It truly is an amazing book

Strangely enough, although I attended a grammar school, we were only taught the most basic English grammar. It was obviously the educational vogue at the time, because I only knew there were ouns and verbs, for a long time got adjectives and adverbs in a muddle and I’m not sure I knew there were prepositions. I got pronouns for some reason. This made learning Latin more difficult for me – or should I say even more difficult, because I missed most of the first rem of learning it because I had glandular fever, and absolutely no clue what nominative, vocative, accusative etc. meant, and as for ablative absolute I still don’t know. 

I love language and playing with it and writing in different ways, and my love of reading is virtually an addiction, and I read every sort of thing imaginable and feel quite bereft if I have no words nearby to cast my eye over. I was the kid that read the cereal packets and the tomato sauce labels! I confess, I do sometimes read some quite rubbishy books, but often see something of value – great mystery, interesting characters, realistic dialogue etc, but I also have irrational dislikes too. This makes it sometimes hard to defend my opinions of a book in book club as they are actually without any foundation except a personal prejudice. I really don’t like the use of the present tense in stories and it seems to be the fashion now that so many are told in that way. I’m in good company though, Philip Pullman hates it too.  It supposedly makes writing more vivid, well, not for me it doesn’t and apparently Philip ‘has branded the preponderance of this mode of storytelling as a ‘​silly affectation’.’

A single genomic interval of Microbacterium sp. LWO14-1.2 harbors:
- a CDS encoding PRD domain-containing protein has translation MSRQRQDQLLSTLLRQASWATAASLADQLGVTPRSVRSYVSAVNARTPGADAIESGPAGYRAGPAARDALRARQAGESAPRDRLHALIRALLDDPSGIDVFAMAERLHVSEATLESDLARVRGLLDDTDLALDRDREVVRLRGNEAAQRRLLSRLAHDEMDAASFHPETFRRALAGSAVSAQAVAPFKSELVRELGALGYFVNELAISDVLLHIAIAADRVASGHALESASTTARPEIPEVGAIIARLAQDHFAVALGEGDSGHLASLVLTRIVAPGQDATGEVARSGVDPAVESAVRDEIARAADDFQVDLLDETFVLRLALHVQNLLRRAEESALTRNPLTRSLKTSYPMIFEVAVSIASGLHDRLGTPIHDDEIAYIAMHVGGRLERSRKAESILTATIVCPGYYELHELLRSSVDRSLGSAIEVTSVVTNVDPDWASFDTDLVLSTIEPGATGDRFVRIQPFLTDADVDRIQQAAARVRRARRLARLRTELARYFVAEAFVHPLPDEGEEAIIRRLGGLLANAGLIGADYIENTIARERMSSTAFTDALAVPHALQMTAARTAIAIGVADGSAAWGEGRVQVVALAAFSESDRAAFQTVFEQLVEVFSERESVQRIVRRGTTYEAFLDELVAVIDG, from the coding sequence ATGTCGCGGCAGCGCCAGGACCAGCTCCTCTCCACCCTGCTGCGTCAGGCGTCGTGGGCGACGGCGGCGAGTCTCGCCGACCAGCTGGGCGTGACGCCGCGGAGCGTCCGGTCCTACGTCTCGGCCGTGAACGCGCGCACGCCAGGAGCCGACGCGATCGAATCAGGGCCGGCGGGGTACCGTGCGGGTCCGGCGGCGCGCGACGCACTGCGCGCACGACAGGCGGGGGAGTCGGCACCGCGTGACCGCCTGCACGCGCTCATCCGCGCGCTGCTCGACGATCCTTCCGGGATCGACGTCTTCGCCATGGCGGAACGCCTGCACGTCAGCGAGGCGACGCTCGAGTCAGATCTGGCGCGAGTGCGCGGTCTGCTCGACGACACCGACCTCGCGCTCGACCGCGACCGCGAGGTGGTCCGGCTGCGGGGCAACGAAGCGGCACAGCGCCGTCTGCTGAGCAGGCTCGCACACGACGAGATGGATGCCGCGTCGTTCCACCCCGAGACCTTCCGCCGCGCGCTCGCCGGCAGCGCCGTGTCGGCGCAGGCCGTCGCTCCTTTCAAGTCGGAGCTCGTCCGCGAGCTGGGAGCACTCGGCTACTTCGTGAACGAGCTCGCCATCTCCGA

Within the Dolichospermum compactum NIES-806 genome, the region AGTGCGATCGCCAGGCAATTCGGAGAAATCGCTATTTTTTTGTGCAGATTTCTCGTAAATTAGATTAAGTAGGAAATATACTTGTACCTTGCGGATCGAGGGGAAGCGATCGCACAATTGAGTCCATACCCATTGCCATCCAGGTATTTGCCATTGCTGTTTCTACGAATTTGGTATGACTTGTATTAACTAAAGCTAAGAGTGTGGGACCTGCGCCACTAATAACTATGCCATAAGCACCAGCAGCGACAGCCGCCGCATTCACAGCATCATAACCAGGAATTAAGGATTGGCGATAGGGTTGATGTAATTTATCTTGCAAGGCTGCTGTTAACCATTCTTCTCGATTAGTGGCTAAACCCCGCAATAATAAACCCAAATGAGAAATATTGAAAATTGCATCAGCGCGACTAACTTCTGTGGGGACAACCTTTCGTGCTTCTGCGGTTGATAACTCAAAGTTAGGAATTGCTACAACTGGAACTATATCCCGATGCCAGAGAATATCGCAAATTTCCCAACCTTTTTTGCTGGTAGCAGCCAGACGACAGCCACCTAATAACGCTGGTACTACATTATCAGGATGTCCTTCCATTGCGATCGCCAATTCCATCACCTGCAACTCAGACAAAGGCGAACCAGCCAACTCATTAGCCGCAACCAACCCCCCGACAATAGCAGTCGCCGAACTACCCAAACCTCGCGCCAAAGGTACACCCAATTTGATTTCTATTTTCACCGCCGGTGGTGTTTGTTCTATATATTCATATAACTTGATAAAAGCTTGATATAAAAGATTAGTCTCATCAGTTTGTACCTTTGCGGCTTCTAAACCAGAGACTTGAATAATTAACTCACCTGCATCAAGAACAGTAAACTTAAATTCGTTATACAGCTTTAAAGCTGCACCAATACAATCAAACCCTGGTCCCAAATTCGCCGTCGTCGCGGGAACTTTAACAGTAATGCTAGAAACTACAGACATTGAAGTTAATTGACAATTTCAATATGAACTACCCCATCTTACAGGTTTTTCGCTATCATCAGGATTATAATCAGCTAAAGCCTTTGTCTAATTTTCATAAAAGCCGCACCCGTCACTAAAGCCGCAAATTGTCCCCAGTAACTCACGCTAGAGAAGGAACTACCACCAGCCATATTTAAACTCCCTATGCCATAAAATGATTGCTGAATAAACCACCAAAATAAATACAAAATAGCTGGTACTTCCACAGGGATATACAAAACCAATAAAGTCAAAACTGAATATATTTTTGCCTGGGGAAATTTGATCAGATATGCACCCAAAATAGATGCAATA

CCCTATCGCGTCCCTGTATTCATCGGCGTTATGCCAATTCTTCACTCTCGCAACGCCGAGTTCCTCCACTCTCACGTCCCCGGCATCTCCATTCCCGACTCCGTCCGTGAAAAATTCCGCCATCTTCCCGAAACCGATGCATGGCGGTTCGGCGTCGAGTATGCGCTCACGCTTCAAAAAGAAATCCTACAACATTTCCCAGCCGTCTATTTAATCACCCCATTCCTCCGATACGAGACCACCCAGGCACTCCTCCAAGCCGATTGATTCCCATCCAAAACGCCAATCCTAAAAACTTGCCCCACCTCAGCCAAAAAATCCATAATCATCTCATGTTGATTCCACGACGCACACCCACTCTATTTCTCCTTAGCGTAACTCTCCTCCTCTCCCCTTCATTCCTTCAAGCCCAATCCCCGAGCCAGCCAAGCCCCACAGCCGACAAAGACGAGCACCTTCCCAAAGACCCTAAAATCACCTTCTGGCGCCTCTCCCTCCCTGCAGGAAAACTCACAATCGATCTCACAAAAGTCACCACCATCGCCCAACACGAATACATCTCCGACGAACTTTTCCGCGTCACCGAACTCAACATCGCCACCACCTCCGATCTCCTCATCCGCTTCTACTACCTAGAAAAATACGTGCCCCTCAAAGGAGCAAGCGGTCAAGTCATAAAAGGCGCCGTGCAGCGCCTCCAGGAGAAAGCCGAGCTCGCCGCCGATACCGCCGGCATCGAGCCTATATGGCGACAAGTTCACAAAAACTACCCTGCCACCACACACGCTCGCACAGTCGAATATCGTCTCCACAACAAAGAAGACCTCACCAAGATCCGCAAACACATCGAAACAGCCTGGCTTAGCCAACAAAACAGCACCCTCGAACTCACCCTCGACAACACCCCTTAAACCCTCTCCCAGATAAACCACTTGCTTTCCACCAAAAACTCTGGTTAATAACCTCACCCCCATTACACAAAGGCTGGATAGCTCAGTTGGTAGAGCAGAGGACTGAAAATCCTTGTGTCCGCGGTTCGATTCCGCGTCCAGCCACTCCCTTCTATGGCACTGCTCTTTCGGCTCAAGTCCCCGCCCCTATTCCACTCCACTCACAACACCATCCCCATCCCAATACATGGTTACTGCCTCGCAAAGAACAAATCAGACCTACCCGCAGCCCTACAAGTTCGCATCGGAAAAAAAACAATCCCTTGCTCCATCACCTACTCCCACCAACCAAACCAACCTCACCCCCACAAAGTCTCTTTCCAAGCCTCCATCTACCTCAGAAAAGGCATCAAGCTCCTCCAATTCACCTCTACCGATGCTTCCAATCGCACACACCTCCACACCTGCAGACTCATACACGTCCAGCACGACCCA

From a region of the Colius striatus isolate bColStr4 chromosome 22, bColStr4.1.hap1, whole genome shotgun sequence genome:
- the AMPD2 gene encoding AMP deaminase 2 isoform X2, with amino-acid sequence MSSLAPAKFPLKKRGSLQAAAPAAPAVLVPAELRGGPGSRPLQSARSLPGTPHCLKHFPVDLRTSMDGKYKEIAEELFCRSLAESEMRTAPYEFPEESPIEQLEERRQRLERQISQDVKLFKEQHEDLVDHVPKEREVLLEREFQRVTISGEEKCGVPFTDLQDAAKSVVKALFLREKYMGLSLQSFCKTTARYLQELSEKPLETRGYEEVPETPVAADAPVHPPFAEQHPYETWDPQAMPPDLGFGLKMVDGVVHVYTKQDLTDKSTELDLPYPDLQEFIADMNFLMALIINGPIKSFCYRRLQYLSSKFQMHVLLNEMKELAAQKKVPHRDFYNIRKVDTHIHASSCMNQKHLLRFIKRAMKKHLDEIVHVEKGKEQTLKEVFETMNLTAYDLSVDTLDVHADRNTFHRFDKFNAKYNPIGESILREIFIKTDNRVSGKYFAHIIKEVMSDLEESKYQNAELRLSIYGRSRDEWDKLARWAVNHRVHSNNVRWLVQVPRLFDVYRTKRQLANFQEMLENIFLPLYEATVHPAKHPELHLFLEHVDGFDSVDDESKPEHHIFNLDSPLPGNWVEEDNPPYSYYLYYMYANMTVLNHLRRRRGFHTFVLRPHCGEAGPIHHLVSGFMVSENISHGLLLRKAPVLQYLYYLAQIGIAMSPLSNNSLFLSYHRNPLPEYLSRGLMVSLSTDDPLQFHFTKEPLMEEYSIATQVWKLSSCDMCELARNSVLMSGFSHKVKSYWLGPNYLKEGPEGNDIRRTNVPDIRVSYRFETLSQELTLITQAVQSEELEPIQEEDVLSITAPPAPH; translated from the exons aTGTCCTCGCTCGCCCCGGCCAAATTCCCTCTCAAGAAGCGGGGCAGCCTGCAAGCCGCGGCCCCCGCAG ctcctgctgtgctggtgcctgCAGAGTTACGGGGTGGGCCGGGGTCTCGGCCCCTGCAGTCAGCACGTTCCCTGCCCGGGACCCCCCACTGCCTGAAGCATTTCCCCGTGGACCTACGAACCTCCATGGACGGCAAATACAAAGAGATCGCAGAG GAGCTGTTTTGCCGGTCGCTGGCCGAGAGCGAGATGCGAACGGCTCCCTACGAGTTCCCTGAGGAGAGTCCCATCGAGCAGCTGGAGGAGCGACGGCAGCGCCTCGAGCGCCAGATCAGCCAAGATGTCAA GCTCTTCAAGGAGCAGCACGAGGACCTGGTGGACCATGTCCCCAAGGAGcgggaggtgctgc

Going back to my mention of my lack of grammatical knowledge, I only learned yesterday that this way of writing is called the present historic tense. Wikipedia says ‘In linguistics and rhetoric, the historical present or historic present, also called dramatic present or narrative present, is the employment of the present tense when narrating past events.’ Occasionally though, I do find a book written in this way which I enjoy – ‘The Hunger Games’, for example and a book I have just finished by the exceptionally talented Cecilia Ekbäck, ‘In the Month of the Midnight Sun’. It’s quite an extraordinary book, set in the far north of Sweden in 1856. It’s told through three narrators, Magnus, his young sister-in-law, Lovisa and a Sami woman, Biija. It concerns the dreadful murder of three people in a remote village, apparently killed by a Sami man. It is a mystery, but the roots of the story go back into the childhoods of the villagers.

This book works brilliantly in the first present tense –  the present historic, it really couldn’t be any other way. It brings immediacy and tension, it’s as if the three different but connected characters are telling us what’s happening, whispering into our ear. The idea of using the present tense was significant to Cecilia, she writes: For the eighteen months I worked on it, it felt like wading through water. I couldn’t seem to map the story out; even three quarters through the book, I had no idea how it would end. I took a break in writing the summer of 2015 and when I returned it felt impossible to pick up the manuscript again. I had to regain access to the story – revitalise it for myself somehow – and thus I changed the tense to present and the writing to first person. 

It truly is an amazing book, and I so appreciate Cecilia explaining her writing processes.


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